Elections Canada: Accessibility Policy and Service Offering for Persons with Disabilities
Elections Canada is an independent, non-partisan agency that reports directly to the Parliament of Canada. EC’s important responsibilities include conducting federal elections, by-elections and referendums. EC’s long-term vision envisages accessibility to be an ongoing process to provide inclusive, universal and flexible services that benefit everyone and in the recent years they have specially focused on reducing barriers for people with disabilities.
Policy for People with Disabilities
EC developed the current policy for People with Disabilities (PwD’s) in February 2015 in consultation with EC’s Advisory Group for Disability Issues. EC launched this Advisory Group in 2014 to fulfill its commitment to ongoing consultations with groups that represent people with disabilities. An early outcome of this consultation came in February 2015, with the development of an Accessibility Policy and Service Offering.
EC is committed to inclusive, universal and varied services that respond to the needs of all electors. The Canadian Charter of Rights and Freedoms guarantees the right to vote in federal elections in Canada. The Canada Elections Act provides for a variety of voting methods and allows the Chief Electoral Officer to advertise the services it offers for assisting voters with disabilities. EC has worked to remove the obstacles voters may encounter by making continual improvements to the electoral process, including communications and administrative processes. To ensure accessibility, the voting process includes the following features:
- Flexible voting methods: voting by mail or at a local Elections Canada office; advance voting days; mobile polls serving facilities for seniors or persons with physical disabilities; and, in special cases, voting at home in the presence of an election officer and a witness.
- As much as possible, level access to local Elections Canada offices, polling stations and other premises used during an election.
- In the event that a polling station does not have level access, provision of a transfer certificate on request and permission to vote at another location.
- If requested in advance, sign language interpreters to assist electors at the polls.
- The ability to have an election officer, a friend or a relative to assist an elector with a disability in marking his or her ballot at the poll.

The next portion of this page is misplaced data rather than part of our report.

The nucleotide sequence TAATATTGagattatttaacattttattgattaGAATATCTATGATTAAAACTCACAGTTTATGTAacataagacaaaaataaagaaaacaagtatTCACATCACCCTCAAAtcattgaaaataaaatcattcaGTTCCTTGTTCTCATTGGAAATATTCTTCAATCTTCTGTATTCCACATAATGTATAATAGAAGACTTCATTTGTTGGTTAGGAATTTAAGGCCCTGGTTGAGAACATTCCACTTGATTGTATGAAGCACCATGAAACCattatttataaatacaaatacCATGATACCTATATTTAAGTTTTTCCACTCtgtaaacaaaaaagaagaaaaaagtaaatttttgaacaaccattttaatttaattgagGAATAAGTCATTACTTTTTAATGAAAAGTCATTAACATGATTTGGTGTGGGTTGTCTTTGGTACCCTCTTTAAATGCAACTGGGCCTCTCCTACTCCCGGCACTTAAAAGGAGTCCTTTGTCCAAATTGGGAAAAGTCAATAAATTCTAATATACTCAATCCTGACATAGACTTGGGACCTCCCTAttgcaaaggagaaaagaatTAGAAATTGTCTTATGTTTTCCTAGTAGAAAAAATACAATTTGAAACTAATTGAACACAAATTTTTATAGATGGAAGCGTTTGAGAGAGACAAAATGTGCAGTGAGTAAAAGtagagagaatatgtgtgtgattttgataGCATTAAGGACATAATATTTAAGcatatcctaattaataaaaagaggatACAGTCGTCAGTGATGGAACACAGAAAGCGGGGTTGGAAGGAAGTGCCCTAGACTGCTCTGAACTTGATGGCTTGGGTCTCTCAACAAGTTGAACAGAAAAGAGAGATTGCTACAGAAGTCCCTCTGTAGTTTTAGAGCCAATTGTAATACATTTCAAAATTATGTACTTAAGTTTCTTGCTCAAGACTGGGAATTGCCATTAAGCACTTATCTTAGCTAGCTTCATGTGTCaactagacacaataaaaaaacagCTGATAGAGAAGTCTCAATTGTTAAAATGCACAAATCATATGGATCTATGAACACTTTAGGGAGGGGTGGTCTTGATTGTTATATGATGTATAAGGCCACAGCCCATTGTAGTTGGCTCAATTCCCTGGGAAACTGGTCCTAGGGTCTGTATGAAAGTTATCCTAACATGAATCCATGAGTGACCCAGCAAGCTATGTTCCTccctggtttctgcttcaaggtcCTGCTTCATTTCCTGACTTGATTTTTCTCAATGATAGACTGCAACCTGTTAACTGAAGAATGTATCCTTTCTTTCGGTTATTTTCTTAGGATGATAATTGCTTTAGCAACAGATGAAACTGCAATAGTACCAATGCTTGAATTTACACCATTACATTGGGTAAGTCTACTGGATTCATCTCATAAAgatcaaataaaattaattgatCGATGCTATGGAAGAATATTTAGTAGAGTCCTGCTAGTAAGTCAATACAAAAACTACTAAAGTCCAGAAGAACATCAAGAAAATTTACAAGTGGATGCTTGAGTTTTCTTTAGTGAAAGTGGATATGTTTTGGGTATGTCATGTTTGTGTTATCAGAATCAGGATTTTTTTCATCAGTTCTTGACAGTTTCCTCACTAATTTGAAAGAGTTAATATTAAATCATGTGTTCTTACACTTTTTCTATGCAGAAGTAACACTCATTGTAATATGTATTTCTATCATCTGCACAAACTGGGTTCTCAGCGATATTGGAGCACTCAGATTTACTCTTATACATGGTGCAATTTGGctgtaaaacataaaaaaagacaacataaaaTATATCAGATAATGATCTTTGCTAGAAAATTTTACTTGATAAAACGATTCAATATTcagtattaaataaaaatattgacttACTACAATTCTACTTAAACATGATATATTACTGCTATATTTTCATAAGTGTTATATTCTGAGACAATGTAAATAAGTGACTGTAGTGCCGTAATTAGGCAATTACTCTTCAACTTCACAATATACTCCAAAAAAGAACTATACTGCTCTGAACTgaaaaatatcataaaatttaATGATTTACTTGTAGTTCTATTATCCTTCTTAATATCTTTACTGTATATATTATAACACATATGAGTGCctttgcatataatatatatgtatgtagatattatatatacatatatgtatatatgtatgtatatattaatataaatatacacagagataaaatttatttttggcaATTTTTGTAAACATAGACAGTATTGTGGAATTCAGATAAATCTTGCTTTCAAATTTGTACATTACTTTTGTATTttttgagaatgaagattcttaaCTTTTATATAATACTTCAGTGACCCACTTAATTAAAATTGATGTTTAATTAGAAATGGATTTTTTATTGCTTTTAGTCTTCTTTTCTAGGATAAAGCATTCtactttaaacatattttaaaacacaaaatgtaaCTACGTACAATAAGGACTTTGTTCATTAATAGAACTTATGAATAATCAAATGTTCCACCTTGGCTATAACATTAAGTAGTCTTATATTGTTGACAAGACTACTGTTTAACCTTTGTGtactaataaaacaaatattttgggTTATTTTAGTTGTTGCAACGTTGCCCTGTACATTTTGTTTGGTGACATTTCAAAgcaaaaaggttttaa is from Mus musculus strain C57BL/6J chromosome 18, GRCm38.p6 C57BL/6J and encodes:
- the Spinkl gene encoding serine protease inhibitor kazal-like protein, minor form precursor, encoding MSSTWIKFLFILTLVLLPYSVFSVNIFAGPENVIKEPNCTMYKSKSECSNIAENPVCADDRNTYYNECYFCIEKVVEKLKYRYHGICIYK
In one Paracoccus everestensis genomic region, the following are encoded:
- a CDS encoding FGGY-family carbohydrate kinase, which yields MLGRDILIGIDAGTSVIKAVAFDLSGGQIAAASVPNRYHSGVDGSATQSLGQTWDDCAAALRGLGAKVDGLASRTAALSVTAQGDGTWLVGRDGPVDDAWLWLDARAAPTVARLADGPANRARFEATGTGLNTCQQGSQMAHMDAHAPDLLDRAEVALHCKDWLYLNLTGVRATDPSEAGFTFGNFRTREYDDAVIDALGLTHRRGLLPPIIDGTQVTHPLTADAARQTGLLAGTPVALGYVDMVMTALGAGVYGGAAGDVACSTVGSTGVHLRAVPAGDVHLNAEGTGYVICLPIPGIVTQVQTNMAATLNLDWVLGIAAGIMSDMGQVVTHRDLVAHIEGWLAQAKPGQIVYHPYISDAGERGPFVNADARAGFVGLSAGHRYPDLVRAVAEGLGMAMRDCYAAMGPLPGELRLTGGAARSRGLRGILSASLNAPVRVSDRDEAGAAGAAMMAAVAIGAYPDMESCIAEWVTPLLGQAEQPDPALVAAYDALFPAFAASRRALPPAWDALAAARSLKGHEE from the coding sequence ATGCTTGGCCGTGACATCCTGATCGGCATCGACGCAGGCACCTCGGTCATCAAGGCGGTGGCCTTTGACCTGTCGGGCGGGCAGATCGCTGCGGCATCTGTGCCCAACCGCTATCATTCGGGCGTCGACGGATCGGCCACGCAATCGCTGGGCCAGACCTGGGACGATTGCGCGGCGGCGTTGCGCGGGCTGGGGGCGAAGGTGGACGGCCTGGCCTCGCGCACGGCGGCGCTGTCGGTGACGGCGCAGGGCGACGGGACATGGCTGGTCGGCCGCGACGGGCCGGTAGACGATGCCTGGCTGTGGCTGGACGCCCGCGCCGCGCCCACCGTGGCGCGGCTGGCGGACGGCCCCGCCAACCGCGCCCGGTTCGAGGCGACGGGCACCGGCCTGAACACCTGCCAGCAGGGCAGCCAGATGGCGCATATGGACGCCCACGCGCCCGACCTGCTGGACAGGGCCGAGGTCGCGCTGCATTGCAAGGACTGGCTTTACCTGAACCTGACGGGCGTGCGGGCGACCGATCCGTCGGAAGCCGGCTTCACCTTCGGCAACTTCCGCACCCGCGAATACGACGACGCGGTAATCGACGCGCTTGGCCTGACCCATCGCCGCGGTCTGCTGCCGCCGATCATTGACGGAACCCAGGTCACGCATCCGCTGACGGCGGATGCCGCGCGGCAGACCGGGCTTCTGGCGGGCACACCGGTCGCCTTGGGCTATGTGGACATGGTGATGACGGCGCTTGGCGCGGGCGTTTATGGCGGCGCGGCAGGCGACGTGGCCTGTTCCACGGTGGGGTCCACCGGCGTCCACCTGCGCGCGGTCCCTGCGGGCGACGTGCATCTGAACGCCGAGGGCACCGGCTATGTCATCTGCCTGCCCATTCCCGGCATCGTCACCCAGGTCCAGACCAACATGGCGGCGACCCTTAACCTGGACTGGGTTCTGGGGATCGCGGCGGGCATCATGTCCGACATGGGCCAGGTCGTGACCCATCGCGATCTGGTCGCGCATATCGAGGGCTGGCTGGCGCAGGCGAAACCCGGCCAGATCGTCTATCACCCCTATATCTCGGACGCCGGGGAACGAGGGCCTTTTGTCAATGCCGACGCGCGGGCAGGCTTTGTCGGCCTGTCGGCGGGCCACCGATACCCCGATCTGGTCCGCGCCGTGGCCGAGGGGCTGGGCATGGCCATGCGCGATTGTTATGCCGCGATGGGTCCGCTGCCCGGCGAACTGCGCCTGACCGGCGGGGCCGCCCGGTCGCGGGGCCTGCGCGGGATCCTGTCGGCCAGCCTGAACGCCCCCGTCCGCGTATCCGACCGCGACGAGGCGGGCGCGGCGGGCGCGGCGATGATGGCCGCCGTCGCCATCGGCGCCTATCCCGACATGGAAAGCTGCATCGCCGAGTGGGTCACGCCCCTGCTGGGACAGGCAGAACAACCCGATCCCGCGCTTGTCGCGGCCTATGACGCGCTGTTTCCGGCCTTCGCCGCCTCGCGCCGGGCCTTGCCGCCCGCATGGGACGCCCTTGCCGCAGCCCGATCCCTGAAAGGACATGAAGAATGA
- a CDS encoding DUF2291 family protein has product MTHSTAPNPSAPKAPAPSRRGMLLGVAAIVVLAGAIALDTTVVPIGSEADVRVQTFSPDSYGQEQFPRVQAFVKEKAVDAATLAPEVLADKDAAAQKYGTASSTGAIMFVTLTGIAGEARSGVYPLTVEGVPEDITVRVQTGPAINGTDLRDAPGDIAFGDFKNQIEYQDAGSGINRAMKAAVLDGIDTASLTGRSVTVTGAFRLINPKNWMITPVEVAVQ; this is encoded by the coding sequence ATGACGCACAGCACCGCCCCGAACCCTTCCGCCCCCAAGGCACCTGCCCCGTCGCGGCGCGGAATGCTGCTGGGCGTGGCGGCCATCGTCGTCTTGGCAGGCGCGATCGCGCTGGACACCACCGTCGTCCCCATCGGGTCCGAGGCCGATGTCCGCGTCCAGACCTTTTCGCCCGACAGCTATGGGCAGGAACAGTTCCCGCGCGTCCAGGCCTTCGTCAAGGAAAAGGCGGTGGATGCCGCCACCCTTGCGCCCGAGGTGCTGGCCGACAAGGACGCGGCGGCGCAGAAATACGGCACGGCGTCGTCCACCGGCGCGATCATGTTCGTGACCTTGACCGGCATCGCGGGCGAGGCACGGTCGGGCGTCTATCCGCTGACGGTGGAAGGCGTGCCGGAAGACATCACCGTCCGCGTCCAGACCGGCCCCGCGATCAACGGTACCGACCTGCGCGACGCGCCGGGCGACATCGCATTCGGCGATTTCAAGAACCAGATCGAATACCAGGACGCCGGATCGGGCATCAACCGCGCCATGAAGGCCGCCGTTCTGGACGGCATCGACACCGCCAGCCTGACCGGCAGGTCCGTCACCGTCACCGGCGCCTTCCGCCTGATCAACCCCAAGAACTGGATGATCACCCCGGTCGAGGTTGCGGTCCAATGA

- Voting screens that admit plenty of light, lighted magnifiers to make the ballot easier to read, Braille and large-print lists of candidates on Election Day and tactile and Braille templates that fit on top of a ballot.
Requisite training to election officers and community relations officers for meeting the accessibility needs of people with varied disabilities.
Policy, a Living Document
EC intends to continue working with the disability community to better understand accessibility issues and reduce barriers. Accessibility policy and Service Offering document has a specific focus on the tools and services that people with disabilities can expect when they vote. This document is intended as a "living" document to be updated following the next general election in light of accessibility best practices, evaluations and as new opportunities for improvements arise. Among other things, the policy describes the mechanism for feedback, complaints and inquiries from individuals concerning accessibility. Elections Canada welcomes any input that will help it to better serve PwD’s. Questions or feedback on this policy may be provided to EC online at 1-800-463-6868.
EC is committed to building upon the accessible electoral framework that Canadians trust and use, to be responsive to the needs of Canadians of all abilities, to working to accommodate voters and employees with disabilities, to make the voting experience as accessible as possible and to engage people with disabilities about the services that affect them. In this context, EC is committed to adopting the following principles:
- Design for choice and flexibility by thinking inclusively.
- Educate and inform Canadians using plain language.
- Provide Canadians with modern and convenient ways to access information, register and vote.
- Improve the voting experience and make it easier to participate by removing barriers.
Support the independence, and respect the dignity, of people with disabilities.
Elections Canada works on a continued basis to remove the obstacles voters may encounter by making improvements to the electoral process, including communication and administrative processes. Since the last general election in 2011, EC has implemented a series of measures to improve the accessibility of the electoral process. These include:
- Enhanced and expanded cross-disability training for both election workers and Elections Canada staff.
- Increased investment in community outreach for people with disabilities.
- Improved signage and voting screens at polling places.
- New voting tools such as magnifiers and Braille lists of candidates.
- A polling place accessibility review process that follows a new checklist of 35 accessibility criteria.
- Improvements to website accessibility ( see Link for details).